Music & Me

Music is me.


I've heard that sentence from many a artists and my heart cosigns. 


I have always been fond of music. From an early age, my parents would play George Benson, Cindy Lauper, Yvonne Chaka Chaka & Ladysmith Black Mambazo. I'll flail my hands like I'm doing some dope choreography. 


One of my childhood pics is of me topless, vinyl in hand, drool all over me, on top of a vinyl player. I lowkey love-hate that picture because it serves as reminder that music been a part of me since I was young & it serves as jokes for my family when they look at photo albums.


Ever since then, I never anticipated how much impact music would have in my life. Even when I vaguely realized it's influence, I started writing rhymes in high school under the moniker Illit, I still couldn't grasp what proportions music would serve as an important aspect to my life. 


Adolescence was rigged with depression, mental health issues, puberty woes and music. I had a Sony Walkman & at the rate I played that, Duracell made a fortune off me buying batteries. Music was my escape. Music was my solace. I'm a loner and my only company is my earphones.


I listened to my uncle's scratched Sankomota CD, my dad's jazz collection but music was just a solace until I found a uniquely South African genre called kwaito. Then, music became my life. 


Kwaito was derived from segregated blacks only townships when shebeens were the turn up area. The infamous Sophiatown can be attributed to a lot of kwaito artists first taste of music. Kwaito spoke my language, literally the slang we slung in corners was kwaito lyrics. It's infusion with house made it catchy and easy to dance to but I relate to your Mashamplani, Crowded Crew, Arthur Mafokate & my favorites, TKzee.


Unbeknown to me at the time, TKZee was a local carbon copy of US hip hop. The swag, the rhyming style, the flows; TKZee was my first taste of hip hop.


When I had to live with my uncle, my cousin who I regard as a brother, played me Nas feat The Firm - Affirmative Action. I remember the cover vividly, it was blue with a picture of Nas, AZ, Cormega and Foxy Brown.


Hip hop captured me.


I've seen glimpses of hip hop & liked it. The back to front clothes by Kriss Kross, Puffy Daddy's dancing, the Thug Life tattoo on Pac, the heavy breathing by Biggie. I have seen & liked that.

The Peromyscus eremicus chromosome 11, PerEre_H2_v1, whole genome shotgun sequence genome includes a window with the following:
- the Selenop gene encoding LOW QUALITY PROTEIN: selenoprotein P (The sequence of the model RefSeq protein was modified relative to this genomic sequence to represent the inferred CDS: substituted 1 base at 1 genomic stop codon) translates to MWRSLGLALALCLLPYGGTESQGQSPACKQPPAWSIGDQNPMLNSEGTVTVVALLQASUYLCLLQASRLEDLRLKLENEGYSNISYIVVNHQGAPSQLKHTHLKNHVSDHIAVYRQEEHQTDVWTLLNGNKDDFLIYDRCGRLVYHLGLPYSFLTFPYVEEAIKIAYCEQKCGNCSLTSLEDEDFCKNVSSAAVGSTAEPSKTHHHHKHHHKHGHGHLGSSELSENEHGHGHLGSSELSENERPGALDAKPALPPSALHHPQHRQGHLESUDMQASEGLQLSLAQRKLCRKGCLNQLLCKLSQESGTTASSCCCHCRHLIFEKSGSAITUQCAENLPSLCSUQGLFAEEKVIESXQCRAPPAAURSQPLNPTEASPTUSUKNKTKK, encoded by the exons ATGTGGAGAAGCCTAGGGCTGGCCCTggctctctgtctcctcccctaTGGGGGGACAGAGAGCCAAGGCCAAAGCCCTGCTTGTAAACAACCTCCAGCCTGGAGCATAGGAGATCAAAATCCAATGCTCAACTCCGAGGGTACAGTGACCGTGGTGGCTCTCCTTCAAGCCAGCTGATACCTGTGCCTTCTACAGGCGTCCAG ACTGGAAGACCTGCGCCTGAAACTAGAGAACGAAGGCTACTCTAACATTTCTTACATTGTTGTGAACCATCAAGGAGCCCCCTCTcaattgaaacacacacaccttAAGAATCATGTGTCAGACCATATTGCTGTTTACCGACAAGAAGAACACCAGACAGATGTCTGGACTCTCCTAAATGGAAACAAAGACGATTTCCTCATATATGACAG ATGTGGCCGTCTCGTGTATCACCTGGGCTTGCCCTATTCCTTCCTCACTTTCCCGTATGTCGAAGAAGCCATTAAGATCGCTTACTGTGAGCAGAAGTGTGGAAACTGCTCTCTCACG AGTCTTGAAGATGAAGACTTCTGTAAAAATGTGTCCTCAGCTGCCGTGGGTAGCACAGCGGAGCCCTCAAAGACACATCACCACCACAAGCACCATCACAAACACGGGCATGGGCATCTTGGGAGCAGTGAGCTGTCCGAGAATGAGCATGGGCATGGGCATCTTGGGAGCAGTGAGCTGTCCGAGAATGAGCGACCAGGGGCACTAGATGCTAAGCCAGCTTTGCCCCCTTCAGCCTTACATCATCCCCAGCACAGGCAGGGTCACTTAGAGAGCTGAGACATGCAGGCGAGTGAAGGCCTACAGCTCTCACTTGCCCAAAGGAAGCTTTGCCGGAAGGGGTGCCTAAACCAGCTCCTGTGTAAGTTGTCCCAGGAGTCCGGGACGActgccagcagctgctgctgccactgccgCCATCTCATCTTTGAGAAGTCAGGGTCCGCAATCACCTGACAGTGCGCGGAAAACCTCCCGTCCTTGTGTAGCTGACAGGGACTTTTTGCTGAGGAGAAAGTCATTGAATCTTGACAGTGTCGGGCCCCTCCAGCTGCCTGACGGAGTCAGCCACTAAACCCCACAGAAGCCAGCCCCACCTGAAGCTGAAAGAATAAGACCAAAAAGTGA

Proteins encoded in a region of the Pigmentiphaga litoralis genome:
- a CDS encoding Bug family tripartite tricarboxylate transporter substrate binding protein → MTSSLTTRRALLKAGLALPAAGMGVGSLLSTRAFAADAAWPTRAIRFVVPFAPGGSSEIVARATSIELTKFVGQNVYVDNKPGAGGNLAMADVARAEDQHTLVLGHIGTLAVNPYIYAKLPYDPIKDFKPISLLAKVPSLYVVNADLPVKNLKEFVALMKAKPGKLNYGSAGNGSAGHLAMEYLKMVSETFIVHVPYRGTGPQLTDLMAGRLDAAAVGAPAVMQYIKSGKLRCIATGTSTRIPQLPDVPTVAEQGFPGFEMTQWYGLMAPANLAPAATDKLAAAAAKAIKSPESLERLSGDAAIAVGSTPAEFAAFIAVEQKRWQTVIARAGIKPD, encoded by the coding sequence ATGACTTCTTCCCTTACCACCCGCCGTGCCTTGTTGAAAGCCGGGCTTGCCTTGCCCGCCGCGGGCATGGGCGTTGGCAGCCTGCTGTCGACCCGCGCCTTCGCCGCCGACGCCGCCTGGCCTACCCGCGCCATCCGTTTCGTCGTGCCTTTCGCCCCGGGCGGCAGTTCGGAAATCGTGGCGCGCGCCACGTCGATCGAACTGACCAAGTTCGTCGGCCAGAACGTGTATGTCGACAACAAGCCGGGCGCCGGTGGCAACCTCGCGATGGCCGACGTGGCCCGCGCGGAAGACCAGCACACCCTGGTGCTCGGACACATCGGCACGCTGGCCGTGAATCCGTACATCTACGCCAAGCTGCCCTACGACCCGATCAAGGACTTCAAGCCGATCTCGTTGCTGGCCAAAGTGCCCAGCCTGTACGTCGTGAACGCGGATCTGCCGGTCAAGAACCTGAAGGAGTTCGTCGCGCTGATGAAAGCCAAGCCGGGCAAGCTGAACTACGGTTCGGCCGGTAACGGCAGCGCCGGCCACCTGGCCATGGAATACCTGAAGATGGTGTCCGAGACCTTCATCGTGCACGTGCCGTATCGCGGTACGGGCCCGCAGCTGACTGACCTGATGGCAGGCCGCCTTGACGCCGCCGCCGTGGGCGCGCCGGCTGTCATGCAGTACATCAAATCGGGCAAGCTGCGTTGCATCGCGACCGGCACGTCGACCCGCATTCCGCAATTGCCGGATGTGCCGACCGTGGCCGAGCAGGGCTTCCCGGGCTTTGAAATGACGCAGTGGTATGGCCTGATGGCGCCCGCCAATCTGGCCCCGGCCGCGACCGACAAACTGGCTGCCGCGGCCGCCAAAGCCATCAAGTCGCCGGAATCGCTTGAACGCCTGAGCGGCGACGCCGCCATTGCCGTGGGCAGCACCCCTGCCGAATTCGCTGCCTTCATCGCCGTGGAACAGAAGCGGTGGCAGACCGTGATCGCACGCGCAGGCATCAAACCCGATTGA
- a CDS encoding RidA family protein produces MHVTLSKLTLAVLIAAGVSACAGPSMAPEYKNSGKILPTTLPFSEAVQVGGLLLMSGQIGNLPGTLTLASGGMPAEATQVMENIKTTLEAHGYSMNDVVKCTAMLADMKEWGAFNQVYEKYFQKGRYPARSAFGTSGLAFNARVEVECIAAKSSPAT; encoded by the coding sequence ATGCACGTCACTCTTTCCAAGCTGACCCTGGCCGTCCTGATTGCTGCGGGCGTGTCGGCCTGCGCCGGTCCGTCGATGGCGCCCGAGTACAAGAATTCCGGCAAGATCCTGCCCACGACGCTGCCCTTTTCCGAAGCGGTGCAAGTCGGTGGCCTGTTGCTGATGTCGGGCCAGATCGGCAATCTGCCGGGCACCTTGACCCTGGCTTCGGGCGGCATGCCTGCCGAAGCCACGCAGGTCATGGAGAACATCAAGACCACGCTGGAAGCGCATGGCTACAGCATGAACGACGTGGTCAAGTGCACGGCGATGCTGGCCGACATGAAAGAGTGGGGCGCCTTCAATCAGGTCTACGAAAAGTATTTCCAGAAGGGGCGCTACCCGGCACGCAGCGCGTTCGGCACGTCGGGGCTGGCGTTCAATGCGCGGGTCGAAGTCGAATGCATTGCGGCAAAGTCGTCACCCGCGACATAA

It's a long, painful, joyous and amazing story of how from then on I wanted to know everything about hip hop. I analyzed every little bit of info I got, I listened carefully to lyrics and even though I didn't understand the rhyme schemes and metaphors, I was enthralled. 


To date, I do my bit for SA hip hop artists. I speak to & about them. I go out and support them. I don't stop there, I analyze their moves and rhymes. I applaud their wins and inexplicable way with words. I criticize freely and honestly as much as I encourage motivate and praise. I am an integral part of SA hip hop.


I'm now one of the top SA hip hop commentators. 


I blog a lot about SA hip hop as I believe we have talent that can wow the world. The story telling is uniquely South African. It tells of the grime of the townships and can be flipped around to call for celebrations in the North.


I have become invested in hip hop whole heartedly. I am a writer that is aligned with all that's SA hip hop. I'm the go to guy for matters concerning SA hip hop. 


My love for music got me here. I still listen to jazz to pick the samples in my favorite hip hop songs. My iPhone battery is taking a beating from all the music I play on it. I'm still a loner with earphones and hip hop is my company.


Hip hop is me.


You can follow me on twitter: @SDotJR_

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